Italy’s Cinque Terre charms with irresistible beauty

It’s impressive that Portofino in Italy maintains its rugged, romantic charm despite being such a popular haunt of celebrities. Dolce & Gabbana have a magnificent cliffside villa here – which is where Madonna celebrated her 51st birthday. Actor Liam Hemsworth visited Portofino last summer after filming the Hunger Games. Avril Lavigne and Chad Kroeger honeymooned here, as did Elizabeth Taylor and Eddie Fisher many, many moons ago.
While film stars and fashion moguls have flocked to what’s considered the prettiest port along the Italian Riviera, it is still relatively unaffected by their glitz and glam.
Portofino’s quaint harbour, cobblestone streets and charming cafés are well worth a visit for their stunning beauty. The harbour is lined with pretty pastel-coloured houses like jewels of a crown. They offer an inviting embrace for the sleek yachts that slice their way through the sapphire sea. Some nuzzle up to the rustic fishing boats where stray cats curl up on the nets.
Wander the streets and poke around the tiny shops. Expensive jewelry and designer clothing stores rub shoulders with souvenir hops offering T-shirts and key chains. It’s a juxtaposition that gives the village quirky character while offering something of interest to everyone.
Hike to Castello Brown, a fortress built around 1425. Take the 20-minute easy footpath from San Giorgio church, or the not-so- easy, very steep stairs from the harbour for a fast, but exhausting shortcut. While only the entrance hall is furnished, the rooms feature photos of famous visitors. However, it is the terrace that’s worth the climb, as the panoramic views of the sea with its changing shades of blue and green are spectacular.
Prices of food and drink can be just as steep as the cliffs in Portofino. However, you can get a slice of Margherita pizza at Taverna del Marinaio for about six euro and enjoy it on their patio overlooking the harbour. Or savour a Limoncello gelato for three euro from Bar Gelateria while dangling your feet over the water. If you feel like splurging, try octopus salad, clams, cuttlefish or the catch of the day.
While Portofino is a major star of the Italian Riviera, Cinque Terre, a region of five fishing villages, are sensational siblings that satisfy travellers seeking Italian charm.
The villages – Monterosso al Mare, Riomaggiore, Manarola, Corniglia and Vernazza – comprise an area designated as a UNESCO World Heritage site and therefore protected from development.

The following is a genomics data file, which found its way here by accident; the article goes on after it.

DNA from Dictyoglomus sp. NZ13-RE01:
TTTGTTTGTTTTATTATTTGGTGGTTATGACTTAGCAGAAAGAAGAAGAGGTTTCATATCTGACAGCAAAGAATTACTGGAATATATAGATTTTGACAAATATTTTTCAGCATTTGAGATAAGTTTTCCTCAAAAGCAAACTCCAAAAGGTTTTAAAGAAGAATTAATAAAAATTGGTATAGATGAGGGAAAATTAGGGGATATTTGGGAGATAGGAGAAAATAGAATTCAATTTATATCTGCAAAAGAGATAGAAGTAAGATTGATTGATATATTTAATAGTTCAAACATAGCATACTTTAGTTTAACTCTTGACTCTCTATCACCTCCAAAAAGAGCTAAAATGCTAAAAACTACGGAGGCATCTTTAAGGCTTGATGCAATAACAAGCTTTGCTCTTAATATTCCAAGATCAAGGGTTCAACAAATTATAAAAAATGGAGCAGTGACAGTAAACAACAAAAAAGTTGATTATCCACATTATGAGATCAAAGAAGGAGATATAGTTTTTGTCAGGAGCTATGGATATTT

The villages are miraculously carved out of the steep cliffs in a terraced fashion. Their seemingly impossible site is therefore best visited by ferries or local trains from Le Spezia or Genoa that tunnel through the mountains. Driving is not recommended since many roads in the region are closed due to repairs from either age or mudslides and some towns have banned cars completely. This is a landscape where goat and boat work best.
Monterosso has the best beach of the villages and therefore the main activities here are sunbathing and swimming which draws crowds. Even though this is the most resort-like town of the group, even a buzzing nightlife doesn’t spoil its old world charm.
Riomaggiore is famous for Via dell Amore or Lovers Lane. It’s a one kilometre paved path that was excavated out of the mountainside for the railroad workers. But it also became a place where lovers between Riomaggiore and Manorola would meet. However the path has been occasionally closed due to storm damage so check before you go.
Tiny Manarola, built 70 metres above the sea, has steep narrow alleys leading to the Church of San Lorenzo. In December and January, the hillside is decorated with more than 200 figures and 12,000 shining lamps for what’s considered one of the largest, lighted nativity scenes in the world. The piazza has several quaint restaurants where seafood such as the local fish besugo is popular.
Monterosso al MareCorniglia is the only town that’s not on the water, but it has a hilltop tower that’s worth climbing the 400 steps just for the views. The town is connected to the other villages by railway and footpaths. Surrounded on three sides by vineyards, it is most famous for its wine.
Vernazza is perhaps the fan-favourite for being the most picturesque. It’s known for its adorable pebbled beach where kids paddle and sunbathers who take to the rocks to sunbathe. Visit the Church of Santa Margherita and Tower of Doria Castle. Then relax at one of the restaurants and bars that provide delicious sustenance, as well as pleasant people watching.
With villages like these that refuse to give in to the modern world, add them to your Italian Riviera visit and marvel at their cliff-hanging perseverance.

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